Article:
What Creative Workers Need in Their Office Interior Design.

Posted by: Mitchell H. Kirsch 1 comments

Ad agencies take their office interior design cues from a vast variety of influences. To see the variations in design among a number of top agency offices, it’s apparent that they take their inspiration from the gamut of human creativity.

Leo Burnett keeps it simple, with raw brick and timber; Moove Media incorporates plenty of “found” elements in their office interior design. Hemels van der Hart’s office interior design is modernity personified.

Still, the rules are not totally flexible, as the example of ad agency TBWA/Chiat/Day shows. Agency head Jay Chiat decided to remove all personal spaces within the ad agency, putting virtual offices in their stead. People would check out laptops and phones at the front office, then plug into any available space.

But good spaces were hard to come by, and people became hard to locate. Productivity took a hit. TBWA’s open office became a byword of what not to do with ad agency office interior design.

At its core, ad agency work boils down to teamwork; agencies are made up of teams with a certain degree of interdependence. To use Bell and Kozlowski’s model of task dependencies, advertising creatives represent an intensive combination of reciprocal and sequential workflow: an ad agency’s work and activities flow unidirectionally from one member to another. But not entirely in one direction: feedback from clients and suppliers can send a project moving back down the line for revision, and then back in the right direction again.

The “open office” plan may not work completely for the modern ad agency’s workflow – privacy-enhancing spaces, such as conference rooms, private offices, and high-walled cubicles, ought to be in place alongside conference rooms and open collaborative spaces.

More on creative office interior design after the jump. Read more…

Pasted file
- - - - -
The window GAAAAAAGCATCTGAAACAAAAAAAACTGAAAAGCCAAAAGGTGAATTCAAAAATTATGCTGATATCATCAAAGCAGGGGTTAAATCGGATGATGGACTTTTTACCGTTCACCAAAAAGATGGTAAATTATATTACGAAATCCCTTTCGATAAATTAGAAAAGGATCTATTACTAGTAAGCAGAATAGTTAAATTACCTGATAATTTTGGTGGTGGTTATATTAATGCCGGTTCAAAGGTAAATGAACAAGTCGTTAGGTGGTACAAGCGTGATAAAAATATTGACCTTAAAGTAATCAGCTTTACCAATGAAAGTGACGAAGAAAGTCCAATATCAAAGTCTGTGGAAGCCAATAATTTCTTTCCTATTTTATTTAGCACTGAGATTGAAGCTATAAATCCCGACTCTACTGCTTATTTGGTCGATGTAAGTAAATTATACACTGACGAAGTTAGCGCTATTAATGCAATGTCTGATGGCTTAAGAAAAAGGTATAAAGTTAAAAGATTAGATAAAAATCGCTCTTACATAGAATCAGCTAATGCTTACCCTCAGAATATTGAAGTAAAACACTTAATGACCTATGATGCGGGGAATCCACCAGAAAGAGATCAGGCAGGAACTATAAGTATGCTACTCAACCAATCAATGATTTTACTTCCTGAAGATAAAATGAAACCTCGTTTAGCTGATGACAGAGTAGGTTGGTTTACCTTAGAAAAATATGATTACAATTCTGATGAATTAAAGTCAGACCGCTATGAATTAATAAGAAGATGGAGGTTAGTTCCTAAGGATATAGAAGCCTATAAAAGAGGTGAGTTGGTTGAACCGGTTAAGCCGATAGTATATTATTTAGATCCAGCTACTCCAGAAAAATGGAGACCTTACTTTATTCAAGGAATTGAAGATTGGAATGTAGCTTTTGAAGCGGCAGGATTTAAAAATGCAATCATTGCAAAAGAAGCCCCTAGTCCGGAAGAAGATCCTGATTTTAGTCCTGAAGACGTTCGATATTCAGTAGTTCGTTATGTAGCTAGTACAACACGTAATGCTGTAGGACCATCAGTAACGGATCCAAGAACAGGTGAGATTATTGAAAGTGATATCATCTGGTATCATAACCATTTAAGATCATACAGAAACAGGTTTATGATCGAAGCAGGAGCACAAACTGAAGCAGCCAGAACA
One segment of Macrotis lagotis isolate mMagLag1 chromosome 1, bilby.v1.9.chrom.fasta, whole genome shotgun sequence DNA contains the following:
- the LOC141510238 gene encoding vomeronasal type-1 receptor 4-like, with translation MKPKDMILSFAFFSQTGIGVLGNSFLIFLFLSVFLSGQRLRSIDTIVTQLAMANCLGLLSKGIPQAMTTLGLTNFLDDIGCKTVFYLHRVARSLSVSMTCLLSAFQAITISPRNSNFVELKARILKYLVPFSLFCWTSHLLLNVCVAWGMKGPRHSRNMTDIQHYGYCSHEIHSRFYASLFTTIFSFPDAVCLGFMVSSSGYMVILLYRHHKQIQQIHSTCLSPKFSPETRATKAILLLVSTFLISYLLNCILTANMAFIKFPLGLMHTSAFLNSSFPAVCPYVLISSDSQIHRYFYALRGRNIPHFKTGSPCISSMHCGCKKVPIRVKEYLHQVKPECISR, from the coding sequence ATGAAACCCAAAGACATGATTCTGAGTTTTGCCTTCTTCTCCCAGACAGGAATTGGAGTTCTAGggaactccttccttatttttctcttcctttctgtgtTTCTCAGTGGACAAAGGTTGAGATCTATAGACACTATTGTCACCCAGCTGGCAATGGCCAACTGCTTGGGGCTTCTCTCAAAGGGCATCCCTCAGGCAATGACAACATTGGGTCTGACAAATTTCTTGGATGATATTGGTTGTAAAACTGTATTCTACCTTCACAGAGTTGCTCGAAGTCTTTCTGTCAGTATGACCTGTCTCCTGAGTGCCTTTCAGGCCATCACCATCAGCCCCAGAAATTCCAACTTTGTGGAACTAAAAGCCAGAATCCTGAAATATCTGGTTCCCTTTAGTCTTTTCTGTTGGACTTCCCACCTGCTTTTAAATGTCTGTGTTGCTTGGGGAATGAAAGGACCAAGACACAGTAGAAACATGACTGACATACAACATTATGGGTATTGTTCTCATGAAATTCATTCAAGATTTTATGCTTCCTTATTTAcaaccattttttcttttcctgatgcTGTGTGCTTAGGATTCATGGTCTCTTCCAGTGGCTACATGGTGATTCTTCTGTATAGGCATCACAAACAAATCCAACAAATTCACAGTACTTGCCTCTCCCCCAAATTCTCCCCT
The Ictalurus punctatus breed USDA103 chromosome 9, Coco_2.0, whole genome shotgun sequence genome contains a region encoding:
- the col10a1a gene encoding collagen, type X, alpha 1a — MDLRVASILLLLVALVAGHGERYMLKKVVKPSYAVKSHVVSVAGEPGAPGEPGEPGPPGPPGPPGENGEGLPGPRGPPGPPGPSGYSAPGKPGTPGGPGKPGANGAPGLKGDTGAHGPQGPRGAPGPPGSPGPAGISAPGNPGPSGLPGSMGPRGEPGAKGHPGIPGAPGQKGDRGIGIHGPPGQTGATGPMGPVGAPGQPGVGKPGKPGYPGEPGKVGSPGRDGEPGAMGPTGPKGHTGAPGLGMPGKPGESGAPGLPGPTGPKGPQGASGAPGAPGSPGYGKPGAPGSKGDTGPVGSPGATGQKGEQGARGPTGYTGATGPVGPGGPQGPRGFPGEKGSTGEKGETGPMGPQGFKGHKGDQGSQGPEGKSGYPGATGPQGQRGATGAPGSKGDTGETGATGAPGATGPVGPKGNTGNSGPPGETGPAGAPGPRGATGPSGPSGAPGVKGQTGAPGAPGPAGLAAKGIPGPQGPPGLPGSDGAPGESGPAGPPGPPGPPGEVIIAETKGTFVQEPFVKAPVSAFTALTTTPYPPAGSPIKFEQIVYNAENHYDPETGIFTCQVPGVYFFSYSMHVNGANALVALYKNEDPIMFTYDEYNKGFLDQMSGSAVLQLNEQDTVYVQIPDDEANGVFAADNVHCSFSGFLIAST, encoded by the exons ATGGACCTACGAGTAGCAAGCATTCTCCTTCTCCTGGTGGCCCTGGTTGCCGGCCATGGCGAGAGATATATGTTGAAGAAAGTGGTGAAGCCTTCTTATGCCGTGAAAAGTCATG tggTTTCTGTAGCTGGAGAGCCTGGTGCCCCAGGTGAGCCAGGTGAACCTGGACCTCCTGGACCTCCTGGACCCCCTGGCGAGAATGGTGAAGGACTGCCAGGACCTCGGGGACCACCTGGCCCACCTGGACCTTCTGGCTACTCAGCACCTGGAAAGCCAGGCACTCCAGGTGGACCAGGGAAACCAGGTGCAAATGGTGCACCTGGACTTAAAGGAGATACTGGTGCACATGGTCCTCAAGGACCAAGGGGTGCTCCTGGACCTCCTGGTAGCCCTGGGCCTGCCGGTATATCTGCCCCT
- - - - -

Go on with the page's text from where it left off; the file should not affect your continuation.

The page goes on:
So under those super-creative veneers, good ad agencies also focus on an office interior design that permits this workflow to flourish. For Gervais Tompkin, a VP for design firm Gensler, formal studies like Gensler’s “activity portrait” help clarify the optimum design for ad agency offices. The following factors are considered:

Space Layout: Jay Chiat may have been way ahead of his time, but the open office simply prevented employees from getting work done. An optimal layout permits agency creatives to collaborate and brainstorm, but makes a clear delineation between creative departments and account servicing; the former’s work often gets disrupted by the latter.

Space Usage: How are agency employees using existing space? Do agency creatives use the conference rooms too often for brainstorming, crowding out account executives or media people from meeting in them?

Workarounds: How does the office layout help workers get their job done? Ad agencies require both collaborative and thinking spaces, and any agency worth their salt ought to be able to provide such spaces without workers resorting to uncomfortable workarounds. In Chiat/Day’s case, many workers simply left the office to meet… and sometimes never returned for the rest of the day!

So don’t be too dazzled by those incredible ad agency office interior design galleries; there’s a serious bit of business under all that fun, and if the office design isn’t geared around helping the office workflow run smoothly, then all that dazzle will be all for naught.

Is there more to workflow and space planning? You bet there is. Download our white paper, and read more about space planning and workflow in your office interior design – download “Space Planning for Your Office: Designing for Optimum Workflow” (PDF, 75KB).

Sep 11, 2011
9:25 am

That’s so funny that an ad agency where listening to the client and figuring out what they need forgot to listen to employees and find out what they need in an office environment! before making such a big change.


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